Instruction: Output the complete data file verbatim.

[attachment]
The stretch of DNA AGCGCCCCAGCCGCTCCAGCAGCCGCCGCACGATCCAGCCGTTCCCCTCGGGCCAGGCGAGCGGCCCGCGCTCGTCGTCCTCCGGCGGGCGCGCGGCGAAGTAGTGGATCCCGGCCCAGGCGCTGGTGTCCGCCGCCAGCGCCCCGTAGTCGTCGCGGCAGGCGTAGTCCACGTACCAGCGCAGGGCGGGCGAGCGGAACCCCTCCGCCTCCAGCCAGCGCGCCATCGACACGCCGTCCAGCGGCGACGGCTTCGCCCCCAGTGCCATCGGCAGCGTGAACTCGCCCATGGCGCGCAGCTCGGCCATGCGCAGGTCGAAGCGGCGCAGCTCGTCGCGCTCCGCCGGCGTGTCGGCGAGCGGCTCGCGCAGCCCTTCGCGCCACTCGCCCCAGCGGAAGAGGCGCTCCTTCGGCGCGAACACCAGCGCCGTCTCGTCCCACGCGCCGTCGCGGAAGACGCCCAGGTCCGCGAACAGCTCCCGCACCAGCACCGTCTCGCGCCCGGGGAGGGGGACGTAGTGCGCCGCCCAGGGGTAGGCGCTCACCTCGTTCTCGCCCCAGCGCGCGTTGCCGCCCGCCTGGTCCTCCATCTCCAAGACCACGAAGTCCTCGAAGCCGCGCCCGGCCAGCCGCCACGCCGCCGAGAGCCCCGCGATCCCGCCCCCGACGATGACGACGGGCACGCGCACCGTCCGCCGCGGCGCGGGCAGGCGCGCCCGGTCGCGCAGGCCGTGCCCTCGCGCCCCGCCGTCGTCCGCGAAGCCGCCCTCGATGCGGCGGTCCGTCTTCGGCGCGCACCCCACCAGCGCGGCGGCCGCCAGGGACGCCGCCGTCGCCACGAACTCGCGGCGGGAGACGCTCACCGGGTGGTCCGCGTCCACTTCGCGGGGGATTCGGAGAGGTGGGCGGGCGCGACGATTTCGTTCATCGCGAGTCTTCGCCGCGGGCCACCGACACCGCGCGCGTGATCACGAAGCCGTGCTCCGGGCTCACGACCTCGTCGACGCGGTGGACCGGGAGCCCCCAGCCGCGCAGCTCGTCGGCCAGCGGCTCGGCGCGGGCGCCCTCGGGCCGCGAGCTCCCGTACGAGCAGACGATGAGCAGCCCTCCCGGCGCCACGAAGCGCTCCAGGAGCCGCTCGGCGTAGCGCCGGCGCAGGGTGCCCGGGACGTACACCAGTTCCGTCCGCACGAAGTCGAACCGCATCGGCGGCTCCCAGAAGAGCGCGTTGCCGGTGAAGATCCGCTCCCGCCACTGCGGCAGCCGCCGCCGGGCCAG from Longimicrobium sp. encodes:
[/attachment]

The stretch of DNA AGCGCCCCAGCCGCTCCAGCAGCCGCCGCACGATCCAGCCGTTCCCCTCGGGCCAGGCGAGCGGCCCGCGCTCGTCGTCCTCCGGCGGGCGCGCGGCGAAGTAGTGGATCCCGGCCCAGGCGCTGGTGTCCGCCGCCAGCGCCCCGTAGTCGTCGCGGCAGGCGTAGTCCACGTACCAGCGCAGGGCGGGCGAGCGGAACCCCTCCGCCTCCAGCCAGCGCGCCATCGACACGCCGTCCAGCGGCGACGGCTTCGCCCCCAGTGCCATCGGCAGCGTGAACTCGCCCATGGCGCGCAGCTCGGCCATGCGCAGGTCGAAGCGGCGCAGCTCGTCGCGCTCCGCCGGCGTGTCGGCGAGCGGCTCGCGCAGCCCTTCGCGCCACTCGCCCCAGCGGAAGAGGCGCTCCTTCGGCGCGAACACCAGCGCCGTCTCGTCCCACGCGCCGTCGCGGAAGACGCCCAGGTCCGCGAACAGCTCCCGCACCAGCACCGTCTCGCGCCCGGGGAGGGGGACGTAGTGCGCCGCCCAGGGGTAGGCGCTCACCTCGTTCTCGCCCCAGCGCGCGTTGCCGCCCGCCTGGTCCTCCATCTCCAAGACCACGAAGTCCTCGAAGCCGCGCCCGGCCAGCCGCCACGCCGCCGAGAGCCCCGCGATCCCGCCCCCGACGATGACGACGGGCACGCGCACCGTCCGCCGCGGCGCGGGCAGGCGCGCCCGGTCGCGCAGGCCGTGCCCTCGCGCCCCGCCGTCGTCCGCGAAGCCGCCCTCGATGCGGCGGTCCGTCTTCGGCGCGCACCCCACCAGCGCGGCGGCCGCCAGGGACGCCGCCGTCGCCACGAACTCGCGGCGGGAGACGCTCACCGGGTGGTCCGCGTCCACTTCGCGGGGGATTCGGAGAGGTGGGCGGGCGCGACGATTTCGTTCATCGCGAGTCTTCGCCGCGGGCCACCGACACCGCGCGCGTGATCACGAAGCCGTGCTCCGGGCTCACGACCTCGTCGACGCGGTGGACCGGGAGCCCCCAGCCGCGCAGCTCGTCGGCCAGCGGCTCGGCGCGGGCGCCCTCGGGCCGCGAGCTCCCGTACGAGCAGACGATGAGCAGCCCTCCCGGCGCCACGAAGCGCTCCAGGAGCCGCTCGGCGTAGCGCCGGCGCAGGGTGCCCGGGACGTACACCAGTTCCGTCCGCACGAAGTCGAACCGCATCGGCGGCTCCCAGAAGAGCGCGTTGCCGGTGAAGATCCGCTCCCGCCACTGCGGCAGCCGCCGCCGGGCCAG from Longimicrobium sp. encodes: